“There are only about five parts of the GSP regulations that could be interpreted as considering the human right to water within the GSP text,” she said. “First, the GSPs are required to provide a map of the density of domestic wells as well as a map of the location and extent of communities dependent on groundwater. GSPs are also required to contain descriptive information of all beneficial uses and users of water throughout the basin and develop a communications plan for the involvement of diverse social, cultural, and economic elements of the population within the basin. And finally, GSPs are required to include a description of how established minimum thresholds may affect beneficial users and uses of water. Currently, there are no requirements that GSP specifically identify rural or disadvantaged communities, such as through mapping, or to specifically address how these communities were considered when establishing sustainable management criteria.”
Over the last six months since the 2020 GSPs were submitted and available for public comment., many organizations throughout the state have reviewed those plans to analyze the potential impacts of GSP implementation on the availability of water for California’s most vulnerable populations.
She highlighted three of those studies:
The Water Foundation recently analyzed 26 GSPs submitted for the San Joaquin Valley subbasins to understand how private domestic drinking water wells would be affected primarily by the sustainable management criteria for the chronic lowering of groundwater levels sustainability indicator. Their study found that even if measurable objectives are achieved, roughly 4000 to 12,000 domestic wells will be partially or completely dry by 2040; 46,000 to 127,000 people will lose some or all of their primary drinking water supply by 2040. It will require approximately $88 to $359 million to restore access to drinking water.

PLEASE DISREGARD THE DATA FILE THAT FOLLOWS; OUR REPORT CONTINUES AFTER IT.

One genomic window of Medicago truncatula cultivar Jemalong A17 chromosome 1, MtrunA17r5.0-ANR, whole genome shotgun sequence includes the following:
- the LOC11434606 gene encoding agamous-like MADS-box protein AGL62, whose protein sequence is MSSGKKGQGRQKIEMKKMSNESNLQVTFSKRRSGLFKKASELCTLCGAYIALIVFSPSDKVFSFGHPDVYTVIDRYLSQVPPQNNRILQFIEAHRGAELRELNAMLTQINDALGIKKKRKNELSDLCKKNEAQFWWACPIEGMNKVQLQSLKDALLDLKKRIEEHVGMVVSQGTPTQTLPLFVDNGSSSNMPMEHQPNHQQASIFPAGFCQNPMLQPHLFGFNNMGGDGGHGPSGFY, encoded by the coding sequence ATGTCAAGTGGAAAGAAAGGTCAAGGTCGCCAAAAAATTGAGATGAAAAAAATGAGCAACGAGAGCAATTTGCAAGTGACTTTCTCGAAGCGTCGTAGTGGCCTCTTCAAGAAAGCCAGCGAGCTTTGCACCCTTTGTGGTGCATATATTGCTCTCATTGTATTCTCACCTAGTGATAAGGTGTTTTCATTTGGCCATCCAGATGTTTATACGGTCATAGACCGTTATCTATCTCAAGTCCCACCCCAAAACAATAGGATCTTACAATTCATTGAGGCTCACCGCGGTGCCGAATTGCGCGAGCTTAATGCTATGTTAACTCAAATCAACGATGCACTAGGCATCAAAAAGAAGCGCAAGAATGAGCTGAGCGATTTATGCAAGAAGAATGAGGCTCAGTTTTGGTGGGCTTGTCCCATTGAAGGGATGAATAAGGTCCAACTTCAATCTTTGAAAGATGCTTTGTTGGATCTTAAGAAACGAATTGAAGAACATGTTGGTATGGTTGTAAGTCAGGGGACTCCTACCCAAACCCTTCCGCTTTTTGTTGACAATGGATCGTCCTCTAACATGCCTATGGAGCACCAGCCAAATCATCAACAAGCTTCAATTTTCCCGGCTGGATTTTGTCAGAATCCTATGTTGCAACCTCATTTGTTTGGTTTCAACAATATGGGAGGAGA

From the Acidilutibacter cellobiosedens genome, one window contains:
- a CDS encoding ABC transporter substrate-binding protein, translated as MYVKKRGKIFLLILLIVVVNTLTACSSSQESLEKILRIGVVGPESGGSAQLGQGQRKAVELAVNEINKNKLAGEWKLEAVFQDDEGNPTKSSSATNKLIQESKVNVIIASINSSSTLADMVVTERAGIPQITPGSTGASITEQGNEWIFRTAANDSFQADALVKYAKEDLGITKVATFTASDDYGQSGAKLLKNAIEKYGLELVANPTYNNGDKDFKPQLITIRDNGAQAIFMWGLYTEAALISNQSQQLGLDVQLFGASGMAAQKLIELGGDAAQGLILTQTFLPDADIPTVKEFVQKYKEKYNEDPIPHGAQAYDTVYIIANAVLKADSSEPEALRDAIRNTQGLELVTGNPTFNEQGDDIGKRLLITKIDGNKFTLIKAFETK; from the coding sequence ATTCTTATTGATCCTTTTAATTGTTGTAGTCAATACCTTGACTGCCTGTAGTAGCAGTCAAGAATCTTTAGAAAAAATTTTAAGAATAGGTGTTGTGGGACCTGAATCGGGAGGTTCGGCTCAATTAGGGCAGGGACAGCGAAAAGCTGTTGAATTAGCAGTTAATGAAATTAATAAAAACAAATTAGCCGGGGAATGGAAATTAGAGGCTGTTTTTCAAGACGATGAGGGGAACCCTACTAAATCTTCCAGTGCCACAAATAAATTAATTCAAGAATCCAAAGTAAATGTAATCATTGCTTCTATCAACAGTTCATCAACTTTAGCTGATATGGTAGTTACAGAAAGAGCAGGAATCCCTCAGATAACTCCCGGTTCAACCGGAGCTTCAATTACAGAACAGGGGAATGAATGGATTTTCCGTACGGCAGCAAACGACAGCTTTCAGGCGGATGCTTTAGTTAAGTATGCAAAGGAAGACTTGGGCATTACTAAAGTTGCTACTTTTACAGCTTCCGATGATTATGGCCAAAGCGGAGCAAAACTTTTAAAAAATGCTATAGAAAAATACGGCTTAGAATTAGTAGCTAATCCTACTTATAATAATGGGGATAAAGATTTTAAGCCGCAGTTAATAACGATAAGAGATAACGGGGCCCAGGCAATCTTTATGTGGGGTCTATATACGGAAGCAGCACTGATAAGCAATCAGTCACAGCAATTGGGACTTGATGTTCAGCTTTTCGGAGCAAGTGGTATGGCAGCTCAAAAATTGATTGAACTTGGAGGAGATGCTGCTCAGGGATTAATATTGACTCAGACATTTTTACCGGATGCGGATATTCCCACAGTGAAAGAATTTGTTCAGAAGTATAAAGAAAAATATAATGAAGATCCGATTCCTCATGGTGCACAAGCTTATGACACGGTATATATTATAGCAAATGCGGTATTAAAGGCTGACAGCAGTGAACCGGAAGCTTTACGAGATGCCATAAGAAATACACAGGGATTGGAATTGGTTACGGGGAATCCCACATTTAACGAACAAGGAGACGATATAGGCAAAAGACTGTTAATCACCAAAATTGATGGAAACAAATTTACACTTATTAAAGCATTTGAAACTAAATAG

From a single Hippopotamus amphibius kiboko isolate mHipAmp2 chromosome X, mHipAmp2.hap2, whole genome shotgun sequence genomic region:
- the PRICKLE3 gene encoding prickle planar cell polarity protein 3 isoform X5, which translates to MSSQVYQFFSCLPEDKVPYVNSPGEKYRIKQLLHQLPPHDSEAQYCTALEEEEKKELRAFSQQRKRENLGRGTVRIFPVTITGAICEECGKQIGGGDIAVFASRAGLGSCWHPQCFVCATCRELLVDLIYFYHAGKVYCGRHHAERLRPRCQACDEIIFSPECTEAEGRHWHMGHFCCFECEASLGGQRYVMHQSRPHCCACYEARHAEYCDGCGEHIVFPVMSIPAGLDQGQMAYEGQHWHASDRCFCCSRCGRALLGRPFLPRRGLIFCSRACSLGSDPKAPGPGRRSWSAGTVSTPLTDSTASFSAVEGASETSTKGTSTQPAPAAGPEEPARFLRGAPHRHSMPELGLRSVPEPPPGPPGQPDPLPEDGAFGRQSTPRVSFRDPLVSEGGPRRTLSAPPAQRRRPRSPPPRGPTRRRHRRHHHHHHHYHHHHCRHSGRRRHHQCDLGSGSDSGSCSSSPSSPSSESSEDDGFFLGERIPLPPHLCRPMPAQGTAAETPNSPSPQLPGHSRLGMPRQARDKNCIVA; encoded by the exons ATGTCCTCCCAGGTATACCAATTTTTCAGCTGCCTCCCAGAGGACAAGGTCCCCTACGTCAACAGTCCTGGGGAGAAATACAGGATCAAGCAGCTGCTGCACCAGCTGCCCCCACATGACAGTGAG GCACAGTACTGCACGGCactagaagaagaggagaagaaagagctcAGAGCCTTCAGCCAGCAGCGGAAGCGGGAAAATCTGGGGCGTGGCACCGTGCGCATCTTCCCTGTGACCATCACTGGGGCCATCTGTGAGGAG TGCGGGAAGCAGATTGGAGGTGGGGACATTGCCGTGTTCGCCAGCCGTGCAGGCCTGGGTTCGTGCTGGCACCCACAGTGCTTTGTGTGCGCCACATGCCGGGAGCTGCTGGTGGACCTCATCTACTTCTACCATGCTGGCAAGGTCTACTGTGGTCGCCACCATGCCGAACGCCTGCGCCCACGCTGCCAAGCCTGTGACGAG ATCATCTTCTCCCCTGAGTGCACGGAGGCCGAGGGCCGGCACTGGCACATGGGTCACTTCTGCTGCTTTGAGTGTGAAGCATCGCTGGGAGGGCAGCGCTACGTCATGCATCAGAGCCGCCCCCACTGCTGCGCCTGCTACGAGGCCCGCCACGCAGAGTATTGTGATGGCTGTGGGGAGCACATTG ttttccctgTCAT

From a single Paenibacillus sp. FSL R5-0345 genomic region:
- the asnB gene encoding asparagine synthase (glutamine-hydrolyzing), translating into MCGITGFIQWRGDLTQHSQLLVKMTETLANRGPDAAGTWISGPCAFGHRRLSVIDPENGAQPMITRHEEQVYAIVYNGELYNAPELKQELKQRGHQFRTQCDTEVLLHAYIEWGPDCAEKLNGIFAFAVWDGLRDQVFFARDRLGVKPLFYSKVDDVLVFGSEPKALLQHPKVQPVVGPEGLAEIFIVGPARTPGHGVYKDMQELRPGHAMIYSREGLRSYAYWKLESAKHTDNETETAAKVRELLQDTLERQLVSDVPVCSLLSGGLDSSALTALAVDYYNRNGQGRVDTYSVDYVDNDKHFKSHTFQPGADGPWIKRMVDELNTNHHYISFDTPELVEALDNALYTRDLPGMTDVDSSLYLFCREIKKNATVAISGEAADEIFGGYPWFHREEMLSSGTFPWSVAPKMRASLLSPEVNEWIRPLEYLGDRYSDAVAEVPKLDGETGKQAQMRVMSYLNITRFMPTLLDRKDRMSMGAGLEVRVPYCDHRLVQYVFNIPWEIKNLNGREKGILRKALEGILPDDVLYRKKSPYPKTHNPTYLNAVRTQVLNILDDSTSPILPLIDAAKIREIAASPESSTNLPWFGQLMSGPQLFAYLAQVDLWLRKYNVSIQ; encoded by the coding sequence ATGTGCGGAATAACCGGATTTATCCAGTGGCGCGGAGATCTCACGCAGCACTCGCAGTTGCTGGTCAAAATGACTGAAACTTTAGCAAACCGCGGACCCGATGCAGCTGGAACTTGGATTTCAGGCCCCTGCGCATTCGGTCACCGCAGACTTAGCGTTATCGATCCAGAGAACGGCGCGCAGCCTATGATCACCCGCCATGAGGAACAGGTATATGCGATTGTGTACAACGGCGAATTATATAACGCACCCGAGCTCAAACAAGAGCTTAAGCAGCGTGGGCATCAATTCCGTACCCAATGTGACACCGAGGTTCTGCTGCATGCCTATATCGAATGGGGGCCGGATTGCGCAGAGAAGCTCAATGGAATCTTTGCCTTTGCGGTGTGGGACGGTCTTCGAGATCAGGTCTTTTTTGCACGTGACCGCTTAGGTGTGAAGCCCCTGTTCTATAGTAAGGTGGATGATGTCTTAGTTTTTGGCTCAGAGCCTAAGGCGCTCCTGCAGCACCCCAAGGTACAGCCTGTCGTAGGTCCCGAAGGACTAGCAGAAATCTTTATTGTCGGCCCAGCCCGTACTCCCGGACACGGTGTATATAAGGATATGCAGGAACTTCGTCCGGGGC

The Public Policy Institute of California recently performed a similar review of the San Joaquin Valley GSPs in the context of the previous drought. Approximately 2600 well-dependent households reported water shortages across the state during the last drought. Their study found that many of the GSPs did not set thresholds protective of domestic walls from going dry. Some of the GSPs even acknowledged that their established thresholds might cause some wells to go dry. The map on the right shows the GSPs that did not consider domestic well protections in their plans and how some of those subbasins overlap with the high density of wells that went dry during the last drought.
Kristen Dobbin and her colleagues at UC Davis reviewed all 41 GSPs to assess the degree to which drinking water uses and users were considered in the GSP planning process, as identified within the GSP text. And the assessment performed by her team was also provided to the GSP in the form of comment letters through the SGMA portal. Only five of the 41 GSPs submitted were found to even mentioned the human right to water. Less than 14 of the submitted GSPs described how drinking water stakeholders could be impacted based on the established sustainable management criteria for the chronic lowering of groundwater levels degraded water quality sustainability indicators. All these studies provide an important overview of SGMA through the human right to water lens.
Groundwater Sustainability Plan Analysis Summary